Investigation Finds No Fault in Deadly Chinook Crash in Afghanistan

Oct 12, 2011 9:18pm

The investigation into the deadly helicopter crash in August that killed 30 Americans and eight Afghans has found that no one was at fault for the deadliest incident for U.S. troops in 10 years of war in Afghanistan.    

 On Aug. 6, a Chinook CH-47D helicopter was brought down by enemy fire as it was carrying a team of elite Navy SEALs to help support a nighttime mission to capture a Taliban leader in Afghanistan’s Wardak Province.  Seventeen Navy SEALs and five SEAL Support forces were killed in the crash, along with three Air Force special operators, five Army helicopter crew personnel and 8 Afghan soldiers.

Shortly after the crash, Gen. John Allen, the top NATO commander in Afghanistan, ordered an investigation into the circumstances. 

An executive summary of the investigation made public by U.S. Central Command Wednesday evening said the Chinook helicopter carrying special operations forces was brought down by a rocket propelled grenade.

 According to the report’s author, Army Brigadier General Jeffrey Colt, “After conducting my investigation, I have determined that this mission, and the tactics and resources employed in its execution, were consistent with previous U.S. special operations missions and the strike forces selected to execute the mission were appropriate.  I also determined that the CH-47D was shot down with a rocket-propelled grenade (RPG) fired by a Taliban fighter as the helicopter neared its landing zone.”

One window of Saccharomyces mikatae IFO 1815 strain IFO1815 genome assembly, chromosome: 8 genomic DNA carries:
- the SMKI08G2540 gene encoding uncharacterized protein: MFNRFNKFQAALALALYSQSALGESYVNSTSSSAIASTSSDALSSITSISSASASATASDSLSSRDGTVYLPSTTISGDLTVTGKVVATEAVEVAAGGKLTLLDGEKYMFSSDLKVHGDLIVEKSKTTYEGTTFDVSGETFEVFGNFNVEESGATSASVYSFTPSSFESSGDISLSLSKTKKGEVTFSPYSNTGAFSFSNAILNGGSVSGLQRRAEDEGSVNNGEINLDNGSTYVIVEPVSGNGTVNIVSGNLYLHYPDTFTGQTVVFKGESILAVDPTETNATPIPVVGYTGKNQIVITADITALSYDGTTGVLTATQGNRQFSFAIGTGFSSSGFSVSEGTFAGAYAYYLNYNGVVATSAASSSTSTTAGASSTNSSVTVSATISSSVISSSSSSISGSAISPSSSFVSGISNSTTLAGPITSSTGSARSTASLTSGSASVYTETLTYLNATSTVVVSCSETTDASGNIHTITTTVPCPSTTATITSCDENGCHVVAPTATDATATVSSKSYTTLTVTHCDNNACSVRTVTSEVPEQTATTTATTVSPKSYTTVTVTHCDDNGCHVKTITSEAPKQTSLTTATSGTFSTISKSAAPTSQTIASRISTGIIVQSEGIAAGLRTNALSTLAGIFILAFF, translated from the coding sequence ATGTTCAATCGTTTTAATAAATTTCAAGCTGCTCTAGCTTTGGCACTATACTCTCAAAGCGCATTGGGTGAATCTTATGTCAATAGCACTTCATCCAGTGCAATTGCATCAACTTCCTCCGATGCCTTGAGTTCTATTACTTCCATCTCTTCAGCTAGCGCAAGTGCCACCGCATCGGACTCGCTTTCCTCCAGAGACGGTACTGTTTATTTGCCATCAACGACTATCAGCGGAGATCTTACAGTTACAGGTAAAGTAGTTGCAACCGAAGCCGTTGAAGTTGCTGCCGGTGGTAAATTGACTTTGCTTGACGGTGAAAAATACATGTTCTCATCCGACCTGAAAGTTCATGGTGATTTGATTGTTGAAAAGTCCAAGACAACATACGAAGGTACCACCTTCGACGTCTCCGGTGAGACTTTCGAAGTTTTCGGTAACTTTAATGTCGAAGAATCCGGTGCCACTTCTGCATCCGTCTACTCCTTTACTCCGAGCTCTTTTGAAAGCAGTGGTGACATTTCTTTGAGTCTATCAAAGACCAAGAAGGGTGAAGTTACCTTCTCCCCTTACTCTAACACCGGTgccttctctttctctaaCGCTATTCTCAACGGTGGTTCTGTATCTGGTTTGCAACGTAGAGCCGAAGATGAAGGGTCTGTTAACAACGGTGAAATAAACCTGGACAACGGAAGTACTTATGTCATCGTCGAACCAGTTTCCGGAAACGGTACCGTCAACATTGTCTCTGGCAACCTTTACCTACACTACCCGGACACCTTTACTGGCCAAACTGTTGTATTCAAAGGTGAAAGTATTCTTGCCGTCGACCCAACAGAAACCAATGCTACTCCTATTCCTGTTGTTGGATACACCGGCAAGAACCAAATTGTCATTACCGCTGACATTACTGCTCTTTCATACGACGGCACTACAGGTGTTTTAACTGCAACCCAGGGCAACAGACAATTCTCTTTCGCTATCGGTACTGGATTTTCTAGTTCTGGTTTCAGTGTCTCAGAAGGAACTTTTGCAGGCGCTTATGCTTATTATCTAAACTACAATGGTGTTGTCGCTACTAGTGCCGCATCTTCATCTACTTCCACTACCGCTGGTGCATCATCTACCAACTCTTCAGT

Colt’s investigation also determined that the decision to load the transport helicopter with so many troops was “tactically sound.”  In the wake of the crash there had been some question as to whether putting the elite special operations forces aboard the helicopter was a risky move.  

 ”The decision to load the IRF (Immediate Reaction Force) onto one CH-47D in order to mitigate risk by minimizing aircraft exposure to ground fire and to mass the assault force was tactically sound,” said the report.

It added, “The shoot down was not the result of a baited ambush, but rather the result of the enemy being at a heightened state of alert due to 3 1/2 hours of ongoing coalition air operations concentrated over the northwestern portion of the Tangi Valley.”

 The five-page executive summary sheds new details into the timeline of events that resulted in the deadly helicopter crash.  For example, the investigation found that two or three  RPG rounds were fired by Taliban insurgents at the helicopter.  The first missed, but a second round struck the helicopter’s tail rotor, bringing the aircraft down within seconds.

 The investigation of the crash also helps explain why there were so many personnel sent as part of the mission beyond the 17 SEALs who were serving as the immediate response force.  The additional personnel were added to help provide support so the team could leave the area of fighting by land during daylight hours in preparation for a nighttime helicopter pickup the following night.

A copy of the executive summary can be read here.

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